22nd - 26th October 2018
Writing: Monty Weatherall (Year 13)
Editing: George Corby (Year 13)
Of all the trips that Challoner's runs, Iceland is one which could truly be described as a once in a lifetime opportunity. The 45-strong travelling party embarked on their journey this half term on a quest to see the magnificent volcanos, vast glaciated landscapes and towering waterfalls that Iceland has to offer. For four nights the group stayed in a hotel 50 km east of Reykjavik, everyday waking at the crack of dawn to visit some of the most famous sites on the island.
One of the most important things to remember when visiting Iceland is that the weather can never make its mind up, something we experienced first hand on day one. Our visit to Thorsmork valley was cancelled due to flooding. However, this did little to dampen our spirits and we instead went to the Viking ruins of Stong, soaking up some human geography at the same time as the physical.
On our journey back to base, in the distance, we could make out Eyjafjallajokull, the volcano responsible for the cancellation of nearly 100,000 flights after its eruption almost 8 years ago. Harrowingly, we were told of a volcano named Vatnajokull which is overdue an eruption, with the potential to cause 20 times the devastation.
The second day of travelling lead us on a trip around the golden circle. Here we were fortunate enough to visit Geysir (hot springs), Thingvellir (the site of the mid-Atlantic ridge) and Gullfoss, a 30m high waterfall with three dropping tiers. It was a spectacular sight and totally geographically unique, formed by a fissure rather than erosion of soft rock!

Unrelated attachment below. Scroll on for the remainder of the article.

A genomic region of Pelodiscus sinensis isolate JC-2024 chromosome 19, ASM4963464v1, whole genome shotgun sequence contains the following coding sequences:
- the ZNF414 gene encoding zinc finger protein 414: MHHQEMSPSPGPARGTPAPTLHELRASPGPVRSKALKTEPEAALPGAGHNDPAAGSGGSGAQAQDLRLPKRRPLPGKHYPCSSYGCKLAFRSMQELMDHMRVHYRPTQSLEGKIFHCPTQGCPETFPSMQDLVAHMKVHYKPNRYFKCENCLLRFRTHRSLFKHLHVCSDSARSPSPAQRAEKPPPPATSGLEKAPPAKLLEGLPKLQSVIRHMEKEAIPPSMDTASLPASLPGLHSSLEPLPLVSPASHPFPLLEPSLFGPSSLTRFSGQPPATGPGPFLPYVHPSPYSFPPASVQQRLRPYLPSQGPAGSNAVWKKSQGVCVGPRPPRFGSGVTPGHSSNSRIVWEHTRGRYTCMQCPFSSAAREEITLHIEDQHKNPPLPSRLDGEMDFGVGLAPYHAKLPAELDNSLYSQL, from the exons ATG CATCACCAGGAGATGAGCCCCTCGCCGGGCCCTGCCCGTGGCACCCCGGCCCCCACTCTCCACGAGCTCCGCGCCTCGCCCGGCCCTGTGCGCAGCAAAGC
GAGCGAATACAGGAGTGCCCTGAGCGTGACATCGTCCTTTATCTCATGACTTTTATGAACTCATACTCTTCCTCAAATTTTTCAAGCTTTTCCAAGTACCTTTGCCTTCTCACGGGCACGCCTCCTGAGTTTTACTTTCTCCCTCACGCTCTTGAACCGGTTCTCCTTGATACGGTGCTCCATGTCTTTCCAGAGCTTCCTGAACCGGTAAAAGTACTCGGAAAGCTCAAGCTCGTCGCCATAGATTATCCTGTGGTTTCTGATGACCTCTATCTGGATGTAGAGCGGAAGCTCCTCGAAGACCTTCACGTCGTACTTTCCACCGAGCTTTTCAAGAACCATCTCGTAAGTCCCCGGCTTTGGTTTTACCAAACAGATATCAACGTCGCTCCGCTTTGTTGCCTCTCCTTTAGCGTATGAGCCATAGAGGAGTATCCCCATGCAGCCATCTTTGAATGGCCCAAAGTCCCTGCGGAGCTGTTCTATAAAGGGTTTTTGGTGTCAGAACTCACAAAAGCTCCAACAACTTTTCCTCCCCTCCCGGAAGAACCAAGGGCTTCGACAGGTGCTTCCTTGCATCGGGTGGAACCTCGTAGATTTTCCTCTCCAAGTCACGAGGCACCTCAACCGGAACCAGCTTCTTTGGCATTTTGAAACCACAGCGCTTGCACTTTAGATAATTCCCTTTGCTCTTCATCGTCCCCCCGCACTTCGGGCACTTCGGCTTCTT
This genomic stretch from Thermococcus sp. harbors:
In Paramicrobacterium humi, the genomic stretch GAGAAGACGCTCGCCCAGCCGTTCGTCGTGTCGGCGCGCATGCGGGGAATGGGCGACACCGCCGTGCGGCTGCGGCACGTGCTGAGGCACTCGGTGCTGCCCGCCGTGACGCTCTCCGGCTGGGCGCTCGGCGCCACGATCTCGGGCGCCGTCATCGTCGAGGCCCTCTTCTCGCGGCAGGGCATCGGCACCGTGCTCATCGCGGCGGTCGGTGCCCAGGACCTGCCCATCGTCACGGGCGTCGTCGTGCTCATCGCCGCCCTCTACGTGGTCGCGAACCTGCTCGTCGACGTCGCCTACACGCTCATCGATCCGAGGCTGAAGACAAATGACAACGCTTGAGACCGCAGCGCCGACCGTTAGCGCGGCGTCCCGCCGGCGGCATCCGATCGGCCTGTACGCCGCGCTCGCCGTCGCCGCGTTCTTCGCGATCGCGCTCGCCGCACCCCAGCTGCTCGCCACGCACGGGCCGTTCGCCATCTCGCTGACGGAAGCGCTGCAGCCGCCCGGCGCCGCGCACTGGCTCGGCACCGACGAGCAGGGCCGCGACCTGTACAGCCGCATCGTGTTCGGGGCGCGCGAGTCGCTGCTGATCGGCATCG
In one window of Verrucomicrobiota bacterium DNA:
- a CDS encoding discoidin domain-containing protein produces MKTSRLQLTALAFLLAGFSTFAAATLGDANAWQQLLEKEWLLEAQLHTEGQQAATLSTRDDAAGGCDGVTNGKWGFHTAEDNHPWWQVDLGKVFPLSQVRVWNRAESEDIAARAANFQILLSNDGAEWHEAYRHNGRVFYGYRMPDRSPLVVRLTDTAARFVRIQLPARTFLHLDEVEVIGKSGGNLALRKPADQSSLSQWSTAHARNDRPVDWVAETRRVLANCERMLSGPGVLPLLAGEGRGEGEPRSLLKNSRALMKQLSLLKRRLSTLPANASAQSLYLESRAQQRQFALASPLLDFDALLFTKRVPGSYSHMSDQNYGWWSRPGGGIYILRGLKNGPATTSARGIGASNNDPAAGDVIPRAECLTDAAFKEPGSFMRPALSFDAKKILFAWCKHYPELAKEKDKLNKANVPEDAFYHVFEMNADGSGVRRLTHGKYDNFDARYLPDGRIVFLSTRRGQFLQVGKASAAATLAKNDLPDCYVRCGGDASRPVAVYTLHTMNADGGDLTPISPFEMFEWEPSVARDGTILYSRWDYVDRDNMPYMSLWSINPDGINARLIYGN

Our third day on the road was the earliest start of all. Leaving the hotel before the sun had even begun to rise, we were bound for the south coast. Following a morning stop at an education centre, the party stopped on the world famous black sand beach for lunch. It was truly bizarre to be sitting on black sands, stained by ash following multiple eruptions over thousands of years. The afternoon was well spent glacier walking on Solheimajokull, standing on ice 60m thick. Despite being a natural wonder, the site had a melancholy feel about it because on average, the glacier is losing 100m of ice every year and that rate is increasing. It was surreal to see the real world implications of human-accelerated climate change, something we are very shielded from in Amersham. It was an experience that provided real food for thought.
To finish that day we really did leave the raisin for the end of the hot dog (an Icelandic saying meaning 'to leave the best for last') by visiting Seljalandsfoss and Skogafoss, both amazing waterfalls falling 60m each.
The next day we awoke with sadness as it was the end of our awe-inspiring trip. The group left Iceland with stories, memories and most importantly a greater understanding of the natural world around them and hopefully a greater appreciation that we only get one planet, so we need to look after it.
Thanks must go to Mrs Patterson and the rest of the Educational Visits Office for making the trip possible. As well as this Mr Abbas, Mr Bushe and trip leader Mr Davies (el gouna) deserve our gratitude for helping provide this opportunity. Finally, thanks go to our tour guide Bryndis who gave us exceptional insight into life in Iceland.